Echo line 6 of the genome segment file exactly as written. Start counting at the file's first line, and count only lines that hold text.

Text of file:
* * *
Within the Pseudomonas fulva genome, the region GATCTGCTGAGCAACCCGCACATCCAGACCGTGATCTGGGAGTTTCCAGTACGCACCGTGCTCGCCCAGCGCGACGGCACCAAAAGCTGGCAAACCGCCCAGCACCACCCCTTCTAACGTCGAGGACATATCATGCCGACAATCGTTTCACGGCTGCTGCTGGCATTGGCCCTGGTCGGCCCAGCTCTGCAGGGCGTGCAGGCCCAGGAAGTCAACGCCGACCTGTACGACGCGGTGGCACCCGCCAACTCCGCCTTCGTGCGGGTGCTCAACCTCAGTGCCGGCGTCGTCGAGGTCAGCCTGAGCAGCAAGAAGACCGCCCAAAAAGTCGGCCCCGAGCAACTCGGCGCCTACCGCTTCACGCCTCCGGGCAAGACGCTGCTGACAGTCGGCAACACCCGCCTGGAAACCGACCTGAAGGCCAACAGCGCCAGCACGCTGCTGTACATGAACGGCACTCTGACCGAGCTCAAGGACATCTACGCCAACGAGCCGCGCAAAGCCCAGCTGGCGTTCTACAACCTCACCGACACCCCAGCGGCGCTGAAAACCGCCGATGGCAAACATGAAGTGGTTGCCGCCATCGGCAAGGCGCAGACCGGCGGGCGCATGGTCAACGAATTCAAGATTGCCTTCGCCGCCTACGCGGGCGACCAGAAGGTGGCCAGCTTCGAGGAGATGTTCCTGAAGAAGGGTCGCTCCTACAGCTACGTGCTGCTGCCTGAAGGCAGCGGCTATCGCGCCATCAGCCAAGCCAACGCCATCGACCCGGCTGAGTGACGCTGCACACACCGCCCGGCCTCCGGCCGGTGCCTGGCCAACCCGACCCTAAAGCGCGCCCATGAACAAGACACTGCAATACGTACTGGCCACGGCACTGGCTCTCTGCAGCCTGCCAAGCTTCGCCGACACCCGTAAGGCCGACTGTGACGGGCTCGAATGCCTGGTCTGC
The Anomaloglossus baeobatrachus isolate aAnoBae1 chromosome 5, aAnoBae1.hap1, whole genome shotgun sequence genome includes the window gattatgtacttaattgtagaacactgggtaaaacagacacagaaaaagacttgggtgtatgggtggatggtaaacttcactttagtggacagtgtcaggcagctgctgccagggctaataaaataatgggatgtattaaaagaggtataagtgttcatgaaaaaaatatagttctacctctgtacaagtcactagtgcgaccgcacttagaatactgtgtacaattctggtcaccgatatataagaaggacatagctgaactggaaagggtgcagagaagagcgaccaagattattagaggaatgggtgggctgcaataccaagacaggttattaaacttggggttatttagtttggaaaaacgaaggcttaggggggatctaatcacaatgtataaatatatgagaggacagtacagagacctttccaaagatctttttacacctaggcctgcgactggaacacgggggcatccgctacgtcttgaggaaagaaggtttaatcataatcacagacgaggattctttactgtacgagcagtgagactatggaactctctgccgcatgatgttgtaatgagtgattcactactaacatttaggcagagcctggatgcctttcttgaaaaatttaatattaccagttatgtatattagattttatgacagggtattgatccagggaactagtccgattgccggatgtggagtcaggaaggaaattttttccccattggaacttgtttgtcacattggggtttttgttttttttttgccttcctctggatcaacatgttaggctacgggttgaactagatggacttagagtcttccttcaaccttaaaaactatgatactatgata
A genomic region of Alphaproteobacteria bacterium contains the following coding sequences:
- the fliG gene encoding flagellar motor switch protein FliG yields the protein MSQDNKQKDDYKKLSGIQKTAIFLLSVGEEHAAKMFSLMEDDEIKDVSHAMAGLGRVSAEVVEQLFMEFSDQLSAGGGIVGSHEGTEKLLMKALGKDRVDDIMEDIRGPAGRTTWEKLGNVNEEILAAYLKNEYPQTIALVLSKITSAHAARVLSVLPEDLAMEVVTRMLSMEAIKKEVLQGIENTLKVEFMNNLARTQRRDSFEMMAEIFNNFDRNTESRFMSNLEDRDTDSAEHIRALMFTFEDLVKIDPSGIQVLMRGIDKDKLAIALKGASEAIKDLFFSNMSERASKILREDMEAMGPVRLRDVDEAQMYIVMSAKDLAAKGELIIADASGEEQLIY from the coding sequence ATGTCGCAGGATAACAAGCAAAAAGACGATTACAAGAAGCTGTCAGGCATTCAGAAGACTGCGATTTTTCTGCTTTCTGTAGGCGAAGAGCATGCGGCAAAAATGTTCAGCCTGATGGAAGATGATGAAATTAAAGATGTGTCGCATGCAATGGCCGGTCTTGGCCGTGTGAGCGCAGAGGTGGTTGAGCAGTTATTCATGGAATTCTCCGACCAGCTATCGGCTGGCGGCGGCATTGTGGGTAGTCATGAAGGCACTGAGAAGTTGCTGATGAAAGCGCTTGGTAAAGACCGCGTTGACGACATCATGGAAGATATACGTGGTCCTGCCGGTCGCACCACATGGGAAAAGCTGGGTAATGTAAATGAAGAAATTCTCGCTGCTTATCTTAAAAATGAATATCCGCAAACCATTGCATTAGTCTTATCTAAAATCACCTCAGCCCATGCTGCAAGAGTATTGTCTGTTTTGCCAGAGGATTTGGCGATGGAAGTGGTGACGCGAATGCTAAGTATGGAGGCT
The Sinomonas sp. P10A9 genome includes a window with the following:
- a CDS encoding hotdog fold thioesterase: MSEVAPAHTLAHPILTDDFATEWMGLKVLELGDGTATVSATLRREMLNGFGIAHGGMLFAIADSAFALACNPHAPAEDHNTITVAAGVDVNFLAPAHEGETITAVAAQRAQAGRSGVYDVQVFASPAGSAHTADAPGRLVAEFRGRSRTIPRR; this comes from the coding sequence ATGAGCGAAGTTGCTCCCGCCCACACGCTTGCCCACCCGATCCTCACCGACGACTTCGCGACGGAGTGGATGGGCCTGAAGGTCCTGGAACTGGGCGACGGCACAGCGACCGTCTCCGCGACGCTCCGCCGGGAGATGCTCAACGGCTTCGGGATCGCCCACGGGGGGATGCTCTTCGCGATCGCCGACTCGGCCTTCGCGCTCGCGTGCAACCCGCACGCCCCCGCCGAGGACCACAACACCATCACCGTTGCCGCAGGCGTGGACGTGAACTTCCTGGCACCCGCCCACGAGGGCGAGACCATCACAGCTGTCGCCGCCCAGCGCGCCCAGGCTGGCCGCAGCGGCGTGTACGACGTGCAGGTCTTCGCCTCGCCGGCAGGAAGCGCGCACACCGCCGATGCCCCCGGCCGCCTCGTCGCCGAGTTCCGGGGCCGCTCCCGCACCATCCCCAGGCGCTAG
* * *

- a CDS encoding hotdog fold thioesterase: MSEVAPAHTLAHPILTDDFATEWMGLKVLELGDGTATVSATLRREMLNGFGIAHGGMLFAIADSAFALACNPHAPAEDHNTITVAAGVDVNFLAPAHEGETITAVAAQRAQAGRSGVYDVQVFASPAGSAHTADAPGRLVAEFRGRSRTIPRR; this comes from the coding sequence ATGAGCGAAGTTGCTCCCGCCCACACGCTTGCCCACCCGATCCTCACCGACGACTTCGCGACGGAGTGGATGGGCCTGAAGGTCCTGGAACTGGGCGACGGCACAGCGACCGTCTCCGCGACGCTCCGCCGGGAGATGCTCAACGGCTTCGGGATCGCCCACGGGGGGATGCTCTTCGCGATCGCCGACTCGGCCTTCGCGCTCGCGTGCAACCCGCACGCCCCCGCCGAGGACCACAACACCATCACCGTTGCCGCAGGCGTGGACGTGAACTTCCTGGCACCCGCCCACGAGGGCGAGACCATCACAGCTGTCGCCGCCCAGCGCGCCCAGGCTGGCCGCAGCGGCGTGTACGACGTGCAGGTCTTCGCCTCGCCGGCAGGAAGCGCGCACACCGCCGATGCCCCCGGCCGCCTCGTCGCCGAGTTCCGGGGCCGCTCCCGCACCATCCCCAGGCGCTAG